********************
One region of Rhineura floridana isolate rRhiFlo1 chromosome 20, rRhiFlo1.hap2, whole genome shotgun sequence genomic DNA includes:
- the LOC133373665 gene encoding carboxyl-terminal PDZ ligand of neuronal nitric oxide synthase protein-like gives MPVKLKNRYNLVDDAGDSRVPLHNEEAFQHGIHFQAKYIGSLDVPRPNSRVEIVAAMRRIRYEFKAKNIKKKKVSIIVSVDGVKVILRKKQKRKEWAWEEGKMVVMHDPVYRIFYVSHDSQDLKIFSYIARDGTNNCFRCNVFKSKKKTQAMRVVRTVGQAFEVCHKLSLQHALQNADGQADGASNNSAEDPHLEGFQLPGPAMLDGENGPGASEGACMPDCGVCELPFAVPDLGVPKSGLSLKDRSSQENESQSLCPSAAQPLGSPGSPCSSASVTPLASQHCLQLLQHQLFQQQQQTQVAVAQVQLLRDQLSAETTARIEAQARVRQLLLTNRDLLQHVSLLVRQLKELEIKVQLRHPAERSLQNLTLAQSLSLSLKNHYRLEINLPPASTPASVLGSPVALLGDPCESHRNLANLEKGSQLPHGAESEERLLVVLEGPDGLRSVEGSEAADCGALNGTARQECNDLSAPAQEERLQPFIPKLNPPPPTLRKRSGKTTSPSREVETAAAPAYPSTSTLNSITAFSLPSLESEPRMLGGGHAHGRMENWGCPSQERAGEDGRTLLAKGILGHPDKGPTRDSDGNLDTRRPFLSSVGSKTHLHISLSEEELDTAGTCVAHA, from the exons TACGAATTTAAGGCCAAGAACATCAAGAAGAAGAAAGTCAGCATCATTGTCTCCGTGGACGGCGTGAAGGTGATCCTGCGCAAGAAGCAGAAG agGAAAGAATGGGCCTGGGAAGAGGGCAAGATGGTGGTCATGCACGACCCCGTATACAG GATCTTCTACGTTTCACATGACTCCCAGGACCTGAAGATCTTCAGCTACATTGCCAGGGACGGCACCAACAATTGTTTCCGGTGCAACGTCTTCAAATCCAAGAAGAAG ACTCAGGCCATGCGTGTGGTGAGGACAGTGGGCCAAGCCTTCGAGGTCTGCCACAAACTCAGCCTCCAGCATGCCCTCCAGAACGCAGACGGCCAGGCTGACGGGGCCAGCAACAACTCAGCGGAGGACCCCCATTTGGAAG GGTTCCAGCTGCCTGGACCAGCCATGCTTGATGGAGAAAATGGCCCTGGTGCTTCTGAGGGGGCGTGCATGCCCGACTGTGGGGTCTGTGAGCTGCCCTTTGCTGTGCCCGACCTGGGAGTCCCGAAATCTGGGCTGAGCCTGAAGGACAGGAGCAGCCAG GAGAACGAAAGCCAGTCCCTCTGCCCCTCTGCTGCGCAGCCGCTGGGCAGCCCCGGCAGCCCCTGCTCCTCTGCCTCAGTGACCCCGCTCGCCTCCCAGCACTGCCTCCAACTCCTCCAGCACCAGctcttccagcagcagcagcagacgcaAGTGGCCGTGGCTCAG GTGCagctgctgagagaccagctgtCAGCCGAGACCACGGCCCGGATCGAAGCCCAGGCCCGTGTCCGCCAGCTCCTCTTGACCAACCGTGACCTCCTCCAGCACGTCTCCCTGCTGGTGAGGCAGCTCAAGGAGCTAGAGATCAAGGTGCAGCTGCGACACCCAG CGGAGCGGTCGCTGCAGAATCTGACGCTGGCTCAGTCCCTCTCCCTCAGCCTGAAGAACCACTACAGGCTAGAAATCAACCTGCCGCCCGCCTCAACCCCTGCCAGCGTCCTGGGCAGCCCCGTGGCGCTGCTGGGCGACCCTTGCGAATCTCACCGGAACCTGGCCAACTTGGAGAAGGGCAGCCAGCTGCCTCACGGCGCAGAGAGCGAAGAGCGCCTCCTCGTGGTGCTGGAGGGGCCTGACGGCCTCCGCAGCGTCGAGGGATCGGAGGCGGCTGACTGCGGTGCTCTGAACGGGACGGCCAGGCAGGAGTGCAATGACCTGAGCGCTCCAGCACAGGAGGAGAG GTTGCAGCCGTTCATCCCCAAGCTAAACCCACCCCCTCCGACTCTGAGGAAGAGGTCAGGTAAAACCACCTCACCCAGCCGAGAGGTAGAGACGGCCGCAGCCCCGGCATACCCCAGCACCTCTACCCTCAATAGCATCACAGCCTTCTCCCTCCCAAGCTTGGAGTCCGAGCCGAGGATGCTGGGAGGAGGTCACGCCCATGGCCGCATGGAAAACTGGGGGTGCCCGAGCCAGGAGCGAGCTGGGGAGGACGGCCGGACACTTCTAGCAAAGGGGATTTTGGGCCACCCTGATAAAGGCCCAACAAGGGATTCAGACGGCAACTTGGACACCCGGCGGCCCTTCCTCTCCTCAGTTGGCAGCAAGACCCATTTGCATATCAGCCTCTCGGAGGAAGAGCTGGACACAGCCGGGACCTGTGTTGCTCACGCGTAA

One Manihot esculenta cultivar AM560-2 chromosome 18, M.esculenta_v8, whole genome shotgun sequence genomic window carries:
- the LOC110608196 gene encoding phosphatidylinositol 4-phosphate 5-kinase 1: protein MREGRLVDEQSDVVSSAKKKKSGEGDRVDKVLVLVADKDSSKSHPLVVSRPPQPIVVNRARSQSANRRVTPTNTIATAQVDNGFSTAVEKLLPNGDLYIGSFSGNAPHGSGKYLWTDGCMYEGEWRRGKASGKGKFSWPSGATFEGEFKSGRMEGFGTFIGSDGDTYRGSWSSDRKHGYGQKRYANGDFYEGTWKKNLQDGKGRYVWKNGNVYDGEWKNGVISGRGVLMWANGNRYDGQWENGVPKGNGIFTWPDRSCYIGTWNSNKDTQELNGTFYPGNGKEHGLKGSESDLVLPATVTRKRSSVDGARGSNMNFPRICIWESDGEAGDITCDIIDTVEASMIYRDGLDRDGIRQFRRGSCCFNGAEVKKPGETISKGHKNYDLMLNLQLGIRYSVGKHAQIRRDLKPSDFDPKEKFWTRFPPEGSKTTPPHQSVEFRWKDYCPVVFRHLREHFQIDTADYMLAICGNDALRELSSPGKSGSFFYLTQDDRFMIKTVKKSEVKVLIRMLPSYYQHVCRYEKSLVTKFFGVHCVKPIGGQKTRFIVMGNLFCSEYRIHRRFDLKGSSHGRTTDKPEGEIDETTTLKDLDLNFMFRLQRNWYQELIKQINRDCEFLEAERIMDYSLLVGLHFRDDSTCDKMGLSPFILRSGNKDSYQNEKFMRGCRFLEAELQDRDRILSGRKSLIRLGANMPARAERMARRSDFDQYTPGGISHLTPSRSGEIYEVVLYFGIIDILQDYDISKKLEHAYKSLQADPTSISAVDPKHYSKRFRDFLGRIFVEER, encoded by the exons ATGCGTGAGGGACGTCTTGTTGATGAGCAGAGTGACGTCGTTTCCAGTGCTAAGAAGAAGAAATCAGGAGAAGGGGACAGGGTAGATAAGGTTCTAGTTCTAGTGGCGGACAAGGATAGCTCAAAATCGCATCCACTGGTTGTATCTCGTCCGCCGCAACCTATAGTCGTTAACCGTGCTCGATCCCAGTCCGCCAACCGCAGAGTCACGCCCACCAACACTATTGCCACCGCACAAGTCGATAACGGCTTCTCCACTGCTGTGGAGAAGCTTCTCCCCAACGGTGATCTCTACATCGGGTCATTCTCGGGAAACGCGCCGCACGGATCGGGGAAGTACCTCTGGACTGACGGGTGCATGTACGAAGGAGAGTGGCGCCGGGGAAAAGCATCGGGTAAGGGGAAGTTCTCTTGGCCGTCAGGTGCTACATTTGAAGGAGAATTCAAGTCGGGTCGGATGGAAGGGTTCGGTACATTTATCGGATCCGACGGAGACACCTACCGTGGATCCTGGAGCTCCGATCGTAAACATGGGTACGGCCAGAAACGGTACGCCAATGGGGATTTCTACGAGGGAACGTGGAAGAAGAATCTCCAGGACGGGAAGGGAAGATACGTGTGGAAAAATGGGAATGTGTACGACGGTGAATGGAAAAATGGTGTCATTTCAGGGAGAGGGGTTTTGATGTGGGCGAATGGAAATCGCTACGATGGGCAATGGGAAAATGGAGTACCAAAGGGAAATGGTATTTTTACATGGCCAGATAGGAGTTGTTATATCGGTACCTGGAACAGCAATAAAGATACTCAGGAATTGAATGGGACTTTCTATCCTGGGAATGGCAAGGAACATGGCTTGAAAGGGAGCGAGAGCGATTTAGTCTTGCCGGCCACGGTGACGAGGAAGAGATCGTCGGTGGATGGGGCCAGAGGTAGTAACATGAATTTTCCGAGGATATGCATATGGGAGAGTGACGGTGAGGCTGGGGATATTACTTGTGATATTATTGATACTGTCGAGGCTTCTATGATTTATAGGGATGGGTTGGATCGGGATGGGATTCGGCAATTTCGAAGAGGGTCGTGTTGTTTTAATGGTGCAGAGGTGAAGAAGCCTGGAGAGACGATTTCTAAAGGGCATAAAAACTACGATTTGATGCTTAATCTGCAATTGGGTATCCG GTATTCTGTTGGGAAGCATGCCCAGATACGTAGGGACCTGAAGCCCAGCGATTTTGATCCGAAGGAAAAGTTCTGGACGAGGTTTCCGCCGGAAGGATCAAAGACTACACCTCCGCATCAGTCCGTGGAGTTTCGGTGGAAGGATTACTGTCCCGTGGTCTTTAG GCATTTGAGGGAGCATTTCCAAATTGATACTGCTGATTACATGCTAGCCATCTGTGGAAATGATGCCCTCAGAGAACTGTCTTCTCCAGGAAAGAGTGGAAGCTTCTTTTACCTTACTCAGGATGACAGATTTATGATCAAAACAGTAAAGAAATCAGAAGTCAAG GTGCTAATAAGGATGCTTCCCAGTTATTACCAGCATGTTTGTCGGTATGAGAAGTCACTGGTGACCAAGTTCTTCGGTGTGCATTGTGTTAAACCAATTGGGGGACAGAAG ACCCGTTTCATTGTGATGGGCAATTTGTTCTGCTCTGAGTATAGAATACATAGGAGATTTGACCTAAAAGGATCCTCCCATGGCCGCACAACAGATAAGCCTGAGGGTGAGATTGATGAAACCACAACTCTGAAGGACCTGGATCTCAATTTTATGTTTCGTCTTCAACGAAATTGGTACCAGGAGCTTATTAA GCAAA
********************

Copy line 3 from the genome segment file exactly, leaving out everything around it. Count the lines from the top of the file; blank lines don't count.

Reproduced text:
One Manihot esculenta cultivar AM560-2 chromosome 18, M.esculenta_v8, whole genome shotgun sequence genomic window carries: